- Keep windows closed during high pollen season. Wipe windowsills and panes clean of mold and condensation. Install double-paned windows for cold zones.
- Washable, plain cotton or synthetic curtains and roller-type shades are less allergen-friendly than horizontal blinds.
- Easy-to-clean furniture of leather, wood, metal, or plastic is less prone to harboring allergens, than upholstered furniture.
- Keep surfaces free of dust-gathering collections, bric-a-brac, or paper.
- Keep your fur-babies outside in good weather, and definitely out of your bedroom. Bathe them at least once a week.
- Avoid potted plants in the home.
- Wood-burning fireplaces or stoves emit smoke and gases that can aggravate respiratory allergies. Use natural gas fireplaces.
- Install a high-quality vented exhaust fan to remove cooking fumes and reduce moisture.
- Empty and scrub sink and faucets to remove mold and food debris.
- Regularly empty and clean the refrigerator, and replace moldy rubber seals. Mop excessive moisture, discard moldy or expired food.
- Wipe cabinets and countertops with detergent and water. Check for plumbing leaks. Store food in sealed containers.
- Place garbage in a tightly lidded can, and empty daily.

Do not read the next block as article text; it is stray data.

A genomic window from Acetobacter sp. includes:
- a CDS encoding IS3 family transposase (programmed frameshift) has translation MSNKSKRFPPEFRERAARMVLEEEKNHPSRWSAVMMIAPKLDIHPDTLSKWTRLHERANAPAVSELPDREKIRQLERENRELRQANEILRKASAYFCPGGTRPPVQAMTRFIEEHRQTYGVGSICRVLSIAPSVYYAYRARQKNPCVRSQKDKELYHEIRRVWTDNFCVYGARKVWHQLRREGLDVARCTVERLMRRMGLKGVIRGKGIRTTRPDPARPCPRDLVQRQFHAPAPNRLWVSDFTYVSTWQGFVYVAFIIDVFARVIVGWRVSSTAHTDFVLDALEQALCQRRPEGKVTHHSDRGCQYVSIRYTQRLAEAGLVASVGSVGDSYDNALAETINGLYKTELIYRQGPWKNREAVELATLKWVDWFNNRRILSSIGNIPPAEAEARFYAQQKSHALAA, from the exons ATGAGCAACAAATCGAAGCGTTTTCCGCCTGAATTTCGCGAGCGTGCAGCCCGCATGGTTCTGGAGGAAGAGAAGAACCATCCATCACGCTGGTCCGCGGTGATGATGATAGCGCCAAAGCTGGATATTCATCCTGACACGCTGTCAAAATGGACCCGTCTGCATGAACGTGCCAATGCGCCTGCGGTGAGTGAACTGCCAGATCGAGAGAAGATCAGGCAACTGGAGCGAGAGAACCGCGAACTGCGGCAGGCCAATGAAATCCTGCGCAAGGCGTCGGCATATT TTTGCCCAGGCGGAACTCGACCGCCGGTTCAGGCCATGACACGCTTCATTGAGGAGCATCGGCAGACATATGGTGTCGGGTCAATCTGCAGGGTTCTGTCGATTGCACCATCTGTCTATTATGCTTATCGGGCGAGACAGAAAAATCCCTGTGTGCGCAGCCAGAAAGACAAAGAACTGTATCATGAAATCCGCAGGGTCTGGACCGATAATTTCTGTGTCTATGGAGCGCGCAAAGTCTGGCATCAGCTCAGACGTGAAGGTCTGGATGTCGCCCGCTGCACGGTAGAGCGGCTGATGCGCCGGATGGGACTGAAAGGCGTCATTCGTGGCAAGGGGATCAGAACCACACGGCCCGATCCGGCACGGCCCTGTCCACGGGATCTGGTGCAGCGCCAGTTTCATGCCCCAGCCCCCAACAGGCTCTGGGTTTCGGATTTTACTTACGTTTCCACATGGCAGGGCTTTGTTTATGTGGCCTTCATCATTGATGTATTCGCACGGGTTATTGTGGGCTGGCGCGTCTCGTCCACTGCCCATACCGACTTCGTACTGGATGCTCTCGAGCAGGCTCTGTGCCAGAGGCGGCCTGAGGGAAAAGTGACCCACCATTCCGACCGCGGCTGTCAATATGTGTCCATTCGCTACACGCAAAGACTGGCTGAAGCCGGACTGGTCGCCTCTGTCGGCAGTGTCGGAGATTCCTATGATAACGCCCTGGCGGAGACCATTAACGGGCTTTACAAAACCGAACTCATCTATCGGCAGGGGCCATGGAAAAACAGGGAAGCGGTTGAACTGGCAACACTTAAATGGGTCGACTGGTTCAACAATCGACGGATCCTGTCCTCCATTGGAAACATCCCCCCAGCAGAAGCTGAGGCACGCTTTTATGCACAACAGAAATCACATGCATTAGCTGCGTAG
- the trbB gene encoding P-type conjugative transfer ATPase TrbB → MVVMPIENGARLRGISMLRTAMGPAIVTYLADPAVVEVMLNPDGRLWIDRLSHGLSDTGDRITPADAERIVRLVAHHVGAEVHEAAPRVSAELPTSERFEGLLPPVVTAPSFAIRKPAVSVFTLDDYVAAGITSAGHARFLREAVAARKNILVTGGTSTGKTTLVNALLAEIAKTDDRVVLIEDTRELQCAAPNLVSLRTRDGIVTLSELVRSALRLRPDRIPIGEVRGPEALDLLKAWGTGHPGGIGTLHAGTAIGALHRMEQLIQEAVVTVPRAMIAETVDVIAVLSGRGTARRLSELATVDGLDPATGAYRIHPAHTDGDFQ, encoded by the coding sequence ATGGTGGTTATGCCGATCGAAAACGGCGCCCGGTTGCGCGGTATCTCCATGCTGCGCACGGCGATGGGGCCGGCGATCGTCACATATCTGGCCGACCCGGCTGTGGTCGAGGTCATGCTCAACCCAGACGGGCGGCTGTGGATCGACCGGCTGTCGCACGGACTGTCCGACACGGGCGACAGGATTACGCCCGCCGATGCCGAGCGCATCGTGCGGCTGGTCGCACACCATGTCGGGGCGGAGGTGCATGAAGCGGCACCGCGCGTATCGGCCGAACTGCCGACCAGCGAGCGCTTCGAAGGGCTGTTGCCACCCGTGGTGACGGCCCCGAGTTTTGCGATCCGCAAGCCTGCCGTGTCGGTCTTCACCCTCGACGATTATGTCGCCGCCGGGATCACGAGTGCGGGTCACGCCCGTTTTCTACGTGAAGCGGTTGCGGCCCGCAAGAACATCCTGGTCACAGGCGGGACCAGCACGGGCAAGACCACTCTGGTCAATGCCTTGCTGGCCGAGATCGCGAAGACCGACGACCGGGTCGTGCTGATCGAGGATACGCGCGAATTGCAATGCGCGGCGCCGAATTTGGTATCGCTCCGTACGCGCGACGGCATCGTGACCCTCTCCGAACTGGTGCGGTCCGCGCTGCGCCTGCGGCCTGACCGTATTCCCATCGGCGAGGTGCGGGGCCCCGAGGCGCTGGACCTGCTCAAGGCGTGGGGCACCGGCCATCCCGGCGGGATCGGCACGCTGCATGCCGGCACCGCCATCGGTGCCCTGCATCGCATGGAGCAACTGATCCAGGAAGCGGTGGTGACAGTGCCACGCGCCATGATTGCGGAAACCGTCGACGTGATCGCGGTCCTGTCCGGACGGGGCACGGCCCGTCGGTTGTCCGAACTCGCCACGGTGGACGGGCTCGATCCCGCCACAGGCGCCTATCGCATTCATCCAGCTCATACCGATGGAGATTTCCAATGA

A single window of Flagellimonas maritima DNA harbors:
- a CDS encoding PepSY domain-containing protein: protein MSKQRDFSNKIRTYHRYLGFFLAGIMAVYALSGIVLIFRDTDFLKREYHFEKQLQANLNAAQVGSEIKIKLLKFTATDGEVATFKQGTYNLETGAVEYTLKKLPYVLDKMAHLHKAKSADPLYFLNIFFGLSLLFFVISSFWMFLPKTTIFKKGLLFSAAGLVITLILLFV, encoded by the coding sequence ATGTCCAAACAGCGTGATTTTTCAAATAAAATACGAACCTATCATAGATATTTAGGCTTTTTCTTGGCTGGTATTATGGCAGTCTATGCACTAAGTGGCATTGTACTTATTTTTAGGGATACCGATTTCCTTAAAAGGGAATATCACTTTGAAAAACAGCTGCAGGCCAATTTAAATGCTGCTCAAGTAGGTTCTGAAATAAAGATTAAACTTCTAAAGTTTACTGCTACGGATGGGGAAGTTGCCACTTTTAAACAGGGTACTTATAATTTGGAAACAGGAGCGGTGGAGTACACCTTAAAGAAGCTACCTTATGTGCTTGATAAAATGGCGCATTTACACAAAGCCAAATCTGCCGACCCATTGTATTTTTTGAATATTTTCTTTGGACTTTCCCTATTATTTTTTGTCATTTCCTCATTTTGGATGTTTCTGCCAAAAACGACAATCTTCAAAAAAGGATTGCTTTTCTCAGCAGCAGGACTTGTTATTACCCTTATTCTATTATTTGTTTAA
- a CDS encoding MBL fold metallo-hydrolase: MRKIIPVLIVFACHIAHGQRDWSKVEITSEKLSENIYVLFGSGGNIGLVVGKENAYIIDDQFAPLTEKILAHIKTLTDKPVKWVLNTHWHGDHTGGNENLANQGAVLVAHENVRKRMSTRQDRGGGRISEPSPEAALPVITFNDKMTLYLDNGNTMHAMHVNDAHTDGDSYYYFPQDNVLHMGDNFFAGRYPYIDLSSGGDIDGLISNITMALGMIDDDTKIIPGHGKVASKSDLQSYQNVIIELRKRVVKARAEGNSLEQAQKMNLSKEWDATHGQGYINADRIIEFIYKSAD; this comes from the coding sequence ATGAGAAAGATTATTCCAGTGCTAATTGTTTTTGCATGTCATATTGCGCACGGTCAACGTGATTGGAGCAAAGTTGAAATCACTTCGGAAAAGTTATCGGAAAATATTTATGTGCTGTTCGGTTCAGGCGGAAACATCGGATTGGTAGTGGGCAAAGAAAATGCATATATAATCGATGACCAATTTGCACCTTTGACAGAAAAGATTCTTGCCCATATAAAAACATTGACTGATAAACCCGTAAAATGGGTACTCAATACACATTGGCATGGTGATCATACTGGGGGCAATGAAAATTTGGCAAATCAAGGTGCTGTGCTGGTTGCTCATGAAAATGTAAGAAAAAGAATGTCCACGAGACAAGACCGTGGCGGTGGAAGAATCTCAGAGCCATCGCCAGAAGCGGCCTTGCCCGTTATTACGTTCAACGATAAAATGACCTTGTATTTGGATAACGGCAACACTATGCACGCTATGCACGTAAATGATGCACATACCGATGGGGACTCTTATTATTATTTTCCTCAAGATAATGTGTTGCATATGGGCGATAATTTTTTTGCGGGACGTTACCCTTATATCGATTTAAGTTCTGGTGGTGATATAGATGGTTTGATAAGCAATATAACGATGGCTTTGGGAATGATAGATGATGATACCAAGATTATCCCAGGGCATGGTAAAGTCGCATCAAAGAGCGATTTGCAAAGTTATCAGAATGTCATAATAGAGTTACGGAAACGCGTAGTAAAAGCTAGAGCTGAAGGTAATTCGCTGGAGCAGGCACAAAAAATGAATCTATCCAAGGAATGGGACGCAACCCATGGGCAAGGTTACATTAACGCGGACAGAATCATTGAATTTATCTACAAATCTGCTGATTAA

- Keeping the kitchen free of food crumbs reduces occurrences of rodents, cockroaches, or allergen-bearing stinging insects.
The American Academy of Allergy, Asthma, and Immunology (AAAAI) cites that 20-percent of Americans suffer from food allergies. 90 percent of all allergies occur from consumption of:
Nuts: Peanut allergies result in the highest rates of anaphylactic shock. Many seemingly nut-free foods and beauty products can also contain nut by-products.
Shellfish: Shellfish allergy is more common among adults. Some vitamins and pet foods also contain shellfish components.
Eggs: More kids than adults are affected by egg allergies, and about 20-percent carry them into adulthood. Eggs are often hidden in unexpected sources — immunizations, medications, anesthetics, and baked goods.
Soy: Soybeans are a common hidden allergenic ingredient in packaged foods, baby formula, stuffed toys, hair and skin products.
Milk: Cow’s milk affects an astounding 80% of U.S. children. This allergy is an immune response to milk proteins, including lactose-free products.
Wheat: Wheat is invisibly present in soy sauce, beers, deli meats, moisturizing lotions, and even shampoos.
Symptoms of Allergic Reactions:
• hives or skin rashes
• difficulty breathing, wheezing,
• repetitive coughing
• thready pulse, lightheadedness, disorientation
• constricted throat, hoarseness, difficulty swallowing
• swollen tongue and lips
• stomach cramps
Always carry your up-to-date medications and prescribed epinephrine autoinjector. Alert family, friends, co-workers, teachers, and caretakers about your food allergy and emergency treatment requirements.
If you, or someone you love, is suffering with allergies; or if you have any questions, the experienced physician at Intercoastal Medical Group are here to help. To schedule an appointment with one of our doctors, call (941) 362-8640 for our allergy specialist, or request an appointment online.